Essay by PaperNerd ContributorCollege, Undergraduate April 2001

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Ignorance We rose with the sun; I inhaled the crisp mountain air with the slight smell of coffee my grandpa started brewing. I slipped on my boots and stood up, stretching with a deep yawn, feeling the sun warm my body. I was well rested and I knew this would be a good day for a hike. Over coffee, we decided to take a long hike to the ridgeline and have lunch overlooking the valleys below. Round trip, our hike would take over half a day so we grabbed our packs and started to head out.

From our first step the hike had great promise. There were no other campers around us so we figured we would not run into anyone on the trail. We had been spotting wildlife in a great abundance. With our binoculars we would sight in on different birds and try to identify them. My grandpa knows a great deal on this subject and he was teaching me to identify various plants, trees and wildlife.

I was struggling because everywhere we looked we would see another different bird or plant so I was losing track trying to classify all of the different wildlife. As I looked to the trees in the direction of a chirping bird, I realized the sun was high above the ridges, so I suggested we stop for lunch. I spotted a large rock outcropping at the top of the ridge that looked like a great place to rest for lunch and enjoy the view.

We began our ascent to the rock and about halfway to our destination we both stopped because we heard a rustling in the sticks. I followed my grandpa as he started to walk in the direction of the disturbance. As we got closer to the noise, I saw a small deer nudging at another larger deer that was lying limp on the ground. We crept up and saw a doe lying on her side; the fawn was prodding at its mother in what appeared to be an attempt to raise her. The fawn then spotted us, and darted about thirty feet away and stopped, keeping a watchful eye on our movements. We made our way closer to the doe and realized she was not attempting to move. There was an arrow in her neck and two more in her stomach. Her body was not yet stiff. Her eyes seemed to be staring at us, longing for the answer as to why she had been so maliciously killed. I looked over and spotted the fawn creeping towards us, shaking with its head low, trying to make its way to its mother. When we got back far enough, the fawn laid down next to its mother, waiting for her to rise. I realized there was nothing we could do to help these innocent animals. Surely, that fawn would die as it was too young to be without a mother. My grandpa and I decided it was time to leave them be. We began walking back towards camp with a great disgust over what we had just seen.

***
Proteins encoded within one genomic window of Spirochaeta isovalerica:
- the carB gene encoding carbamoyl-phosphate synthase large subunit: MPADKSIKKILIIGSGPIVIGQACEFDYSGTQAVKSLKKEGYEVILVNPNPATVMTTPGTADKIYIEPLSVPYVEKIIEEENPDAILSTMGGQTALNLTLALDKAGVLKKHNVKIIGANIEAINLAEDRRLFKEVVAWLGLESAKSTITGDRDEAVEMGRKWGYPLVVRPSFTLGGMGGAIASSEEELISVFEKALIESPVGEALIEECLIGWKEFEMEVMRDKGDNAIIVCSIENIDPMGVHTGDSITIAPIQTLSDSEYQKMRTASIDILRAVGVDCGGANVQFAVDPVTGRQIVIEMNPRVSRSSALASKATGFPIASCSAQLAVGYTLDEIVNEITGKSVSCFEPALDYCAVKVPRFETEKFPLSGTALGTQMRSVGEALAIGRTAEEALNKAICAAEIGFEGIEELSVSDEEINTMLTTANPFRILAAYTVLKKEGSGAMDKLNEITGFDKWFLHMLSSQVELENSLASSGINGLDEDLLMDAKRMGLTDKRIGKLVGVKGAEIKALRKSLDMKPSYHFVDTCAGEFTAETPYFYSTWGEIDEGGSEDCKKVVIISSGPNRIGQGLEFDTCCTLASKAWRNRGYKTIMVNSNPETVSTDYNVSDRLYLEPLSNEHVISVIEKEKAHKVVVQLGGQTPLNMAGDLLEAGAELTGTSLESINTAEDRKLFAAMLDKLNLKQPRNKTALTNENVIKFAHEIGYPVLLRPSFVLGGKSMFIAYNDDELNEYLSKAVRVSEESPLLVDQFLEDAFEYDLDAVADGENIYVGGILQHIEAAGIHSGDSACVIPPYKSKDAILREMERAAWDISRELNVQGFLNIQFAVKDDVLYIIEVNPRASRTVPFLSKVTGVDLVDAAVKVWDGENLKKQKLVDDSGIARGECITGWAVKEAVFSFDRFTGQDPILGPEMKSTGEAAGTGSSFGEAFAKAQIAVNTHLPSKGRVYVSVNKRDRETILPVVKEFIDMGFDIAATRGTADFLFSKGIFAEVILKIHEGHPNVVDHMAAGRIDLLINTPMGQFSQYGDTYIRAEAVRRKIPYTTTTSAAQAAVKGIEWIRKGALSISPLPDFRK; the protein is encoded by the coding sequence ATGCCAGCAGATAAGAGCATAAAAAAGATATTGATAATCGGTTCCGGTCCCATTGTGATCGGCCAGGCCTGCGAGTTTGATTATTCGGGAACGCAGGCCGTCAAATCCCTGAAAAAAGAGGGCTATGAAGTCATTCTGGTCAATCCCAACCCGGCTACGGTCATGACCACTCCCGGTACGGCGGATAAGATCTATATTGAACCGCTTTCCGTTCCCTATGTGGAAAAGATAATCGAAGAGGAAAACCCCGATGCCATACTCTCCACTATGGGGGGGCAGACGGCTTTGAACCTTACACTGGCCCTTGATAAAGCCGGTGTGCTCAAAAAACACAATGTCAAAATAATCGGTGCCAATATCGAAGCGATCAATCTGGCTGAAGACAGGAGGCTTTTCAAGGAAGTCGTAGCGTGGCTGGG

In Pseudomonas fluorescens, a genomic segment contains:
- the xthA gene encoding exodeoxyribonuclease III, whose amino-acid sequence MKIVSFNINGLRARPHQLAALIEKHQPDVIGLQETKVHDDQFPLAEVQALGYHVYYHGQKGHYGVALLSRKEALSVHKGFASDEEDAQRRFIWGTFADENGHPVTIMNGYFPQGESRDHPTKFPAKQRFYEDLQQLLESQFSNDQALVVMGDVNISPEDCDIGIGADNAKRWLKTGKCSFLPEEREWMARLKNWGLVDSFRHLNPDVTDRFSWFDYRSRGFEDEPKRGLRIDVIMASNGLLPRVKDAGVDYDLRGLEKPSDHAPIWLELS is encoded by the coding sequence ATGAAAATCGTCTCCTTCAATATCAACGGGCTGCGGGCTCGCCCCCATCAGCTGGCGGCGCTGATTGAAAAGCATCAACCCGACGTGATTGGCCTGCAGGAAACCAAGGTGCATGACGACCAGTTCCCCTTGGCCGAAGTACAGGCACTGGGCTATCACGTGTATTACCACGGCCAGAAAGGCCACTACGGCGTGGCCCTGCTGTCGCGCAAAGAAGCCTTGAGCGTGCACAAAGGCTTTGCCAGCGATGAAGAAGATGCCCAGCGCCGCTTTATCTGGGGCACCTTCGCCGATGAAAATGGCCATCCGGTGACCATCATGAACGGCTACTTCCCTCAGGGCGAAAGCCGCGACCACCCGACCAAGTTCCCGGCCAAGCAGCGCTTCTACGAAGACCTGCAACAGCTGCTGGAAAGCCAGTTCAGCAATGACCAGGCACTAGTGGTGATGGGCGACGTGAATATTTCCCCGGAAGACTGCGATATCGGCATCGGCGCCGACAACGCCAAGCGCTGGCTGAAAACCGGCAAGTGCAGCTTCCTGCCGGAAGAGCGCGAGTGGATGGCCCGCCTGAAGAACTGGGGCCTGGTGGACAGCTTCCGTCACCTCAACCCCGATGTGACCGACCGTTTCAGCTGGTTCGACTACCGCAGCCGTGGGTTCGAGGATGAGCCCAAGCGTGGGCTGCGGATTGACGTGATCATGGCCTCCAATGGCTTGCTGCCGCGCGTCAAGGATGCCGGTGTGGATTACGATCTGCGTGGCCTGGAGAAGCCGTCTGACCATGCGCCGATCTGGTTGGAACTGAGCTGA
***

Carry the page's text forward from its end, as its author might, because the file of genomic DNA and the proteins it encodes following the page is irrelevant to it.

On the trip back to camp my eyes were full of the image of that fawn trying to awaken its mother, not knowing if it would soon share the same fate of death. On the way back, I did not feel the energy and life of nature, all I could feel was the painful silence of the now silent birds. There were no colorful plants to bring the beauty of nature to my senses. My mind was trying to find reasoning for the actions of that ignorant person. After my trip was over, my attitude towards nature and mans' effect on it had changed forever. I was greatly ashamed at the brutality and thoughtfulness of man. I kept asking myself how one ignorant person could destroy a bond so strong. The union of nature is far stronger than the morals of man will ever be. That day I lost a great deal of respect for man and gained a lot for nature.